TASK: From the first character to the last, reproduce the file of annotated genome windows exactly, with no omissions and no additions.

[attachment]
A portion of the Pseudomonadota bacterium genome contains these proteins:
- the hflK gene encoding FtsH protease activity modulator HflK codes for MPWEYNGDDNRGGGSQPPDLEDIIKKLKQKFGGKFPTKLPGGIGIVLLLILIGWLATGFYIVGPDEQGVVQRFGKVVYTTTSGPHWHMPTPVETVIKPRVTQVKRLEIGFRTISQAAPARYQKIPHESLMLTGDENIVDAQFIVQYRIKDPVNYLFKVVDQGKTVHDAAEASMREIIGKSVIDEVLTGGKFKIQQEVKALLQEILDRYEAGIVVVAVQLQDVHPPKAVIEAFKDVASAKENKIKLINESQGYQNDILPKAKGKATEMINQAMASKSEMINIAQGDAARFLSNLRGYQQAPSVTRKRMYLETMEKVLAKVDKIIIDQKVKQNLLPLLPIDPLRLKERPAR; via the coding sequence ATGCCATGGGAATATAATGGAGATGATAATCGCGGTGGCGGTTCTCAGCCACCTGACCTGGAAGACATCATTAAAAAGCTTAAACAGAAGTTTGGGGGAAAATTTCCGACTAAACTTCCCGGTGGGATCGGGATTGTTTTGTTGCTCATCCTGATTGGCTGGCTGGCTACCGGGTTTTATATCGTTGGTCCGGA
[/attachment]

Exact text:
A portion of the Pseudomonadota bacterium genome contains these proteins:
- the hflK gene encoding FtsH protease activity modulator HflK codes for MPWEYNGDDNRGGGSQPPDLEDIIKKLKQKFGGKFPTKLPGGIGIVLLLILIGWLATGFYIVGPDEQGVVQRFGKVVYTTTSGPHWHMPTPVETVIKPRVTQVKRLEIGFRTISQAAPARYQKIPHESLMLTGDENIVDAQFIVQYRIKDPVNYLFKVVDQGKTVHDAAEASMREIIGKSVIDEVLTGGKFKIQQEVKALLQEILDRYEAGIVVVAVQLQDVHPPKAVIEAFKDVASAKENKIKLINESQGYQNDILPKAKGKATEMINQAMASKSEMINIAQGDAARFLSNLRGYQQAPSVTRKRMYLETMEKVLAKVDKIIIDQKVKQNLLPLLPIDPLRLKERPAR; via the coding sequence ATGCCATGGGAATATAATGGAGATGATAATCGCGGTGGCGGTTCTCAGCCACCTGACCTGGAAGACATCATTAAAAAGCTTAAACAGAAGTTTGGGGGAAAATTTCCGACTAAACTTCCCGGTGGGATCGGGATTGTTTTGTTGCTCATCCTGATTGGCTGGCTGGCTACCGGGTTTTATATCGTTGGTCCGGA